Senate Judiciary Committee ranking member Dianne FeinsteinDianne Emiel FeinsteinNearly 140 Democrats urge EPA to 'promptly' allow California to set its own vehicle pollution standards Biden signs bill to bolster crime victims fund Stripping opportunity from DC's children MORE (Calif.) told colleagues she would vote against Gorsuch. 

“Unfortunately, based on Judge Gorsuch’s record at the Department of Justice, his tenure on the bench, his appearance before the Senate and his written questions for the record, I cannot support this nomination,” she said.

A spokesman also said that she will support a Democratic filibuster. 
She cited two specific opinions from Gorsuch as reasons for her opposition.
She pointed to his opinion in Transam Trucking v. Administrative Review Board in which Gorsuch sided with an employer who fired a trucker who disobeyed an order to stay with a disabled trailer in subzero weather conditions.

She also criticized his narrow reading of the Individuals with Disabilities Education Act in Endrew F. v. Douglas County, a 10th Circuit ruling the Supreme Court effectively vacated on March 22.

Feinstein argued that in these decisions Gorsuch “went out of his way to apply his own view of the law,” echoing other Democrats who have faulted the nominee for what they claim was “selective activism.”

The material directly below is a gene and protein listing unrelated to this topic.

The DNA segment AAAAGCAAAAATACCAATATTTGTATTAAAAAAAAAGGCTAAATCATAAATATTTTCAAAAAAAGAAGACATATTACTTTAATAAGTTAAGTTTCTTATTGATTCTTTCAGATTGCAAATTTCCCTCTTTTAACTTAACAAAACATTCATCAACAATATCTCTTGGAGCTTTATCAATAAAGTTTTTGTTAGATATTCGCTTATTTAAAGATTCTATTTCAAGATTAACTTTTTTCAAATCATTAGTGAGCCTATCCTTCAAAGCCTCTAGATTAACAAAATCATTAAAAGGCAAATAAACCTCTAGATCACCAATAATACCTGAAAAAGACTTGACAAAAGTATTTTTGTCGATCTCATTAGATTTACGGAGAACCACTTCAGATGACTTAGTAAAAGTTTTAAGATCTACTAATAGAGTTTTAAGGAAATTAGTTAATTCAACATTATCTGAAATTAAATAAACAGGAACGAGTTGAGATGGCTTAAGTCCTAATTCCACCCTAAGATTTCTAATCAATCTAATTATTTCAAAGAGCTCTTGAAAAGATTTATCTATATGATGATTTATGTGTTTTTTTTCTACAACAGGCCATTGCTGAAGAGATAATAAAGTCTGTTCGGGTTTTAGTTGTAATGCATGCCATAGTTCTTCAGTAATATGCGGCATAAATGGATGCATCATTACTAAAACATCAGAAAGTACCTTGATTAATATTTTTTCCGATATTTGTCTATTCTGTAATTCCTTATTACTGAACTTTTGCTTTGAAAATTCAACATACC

Feinstein said Gorsuch’s answers during confirmation hearings were “so deluded with ambiguity” that he declined to express his views on whether longstanding landmark cases were justly decided, such as Brown v. Board of Education, the 1954 decision that desegregated schools. 

She also raised concern about Gorsuch’s work at the Justice Department under former President George W. Bush to justify the harsh treatment of terrorist detainees.

She said email evidence shows that he knew of “enhanced interrogation techniques” used during the Bush years and played a role in codifying their use.

She noted that when she asked Gorsuch how a signing statement could inoculate the Bush administration from not making changes to interrogation tactics after Congress passed law to prevent the physical abuse of prisoners, Gorsuch replied he was acting as a lawyer at the direction of his client.

That answer did not sit well with Feinstein. 

Grassley knocks liberal outside groups
10:31 a.m.

Grassley took a swing at liberal outside groups that are pressuring Democrats to block Gorsuch's nomination during his opening remarks.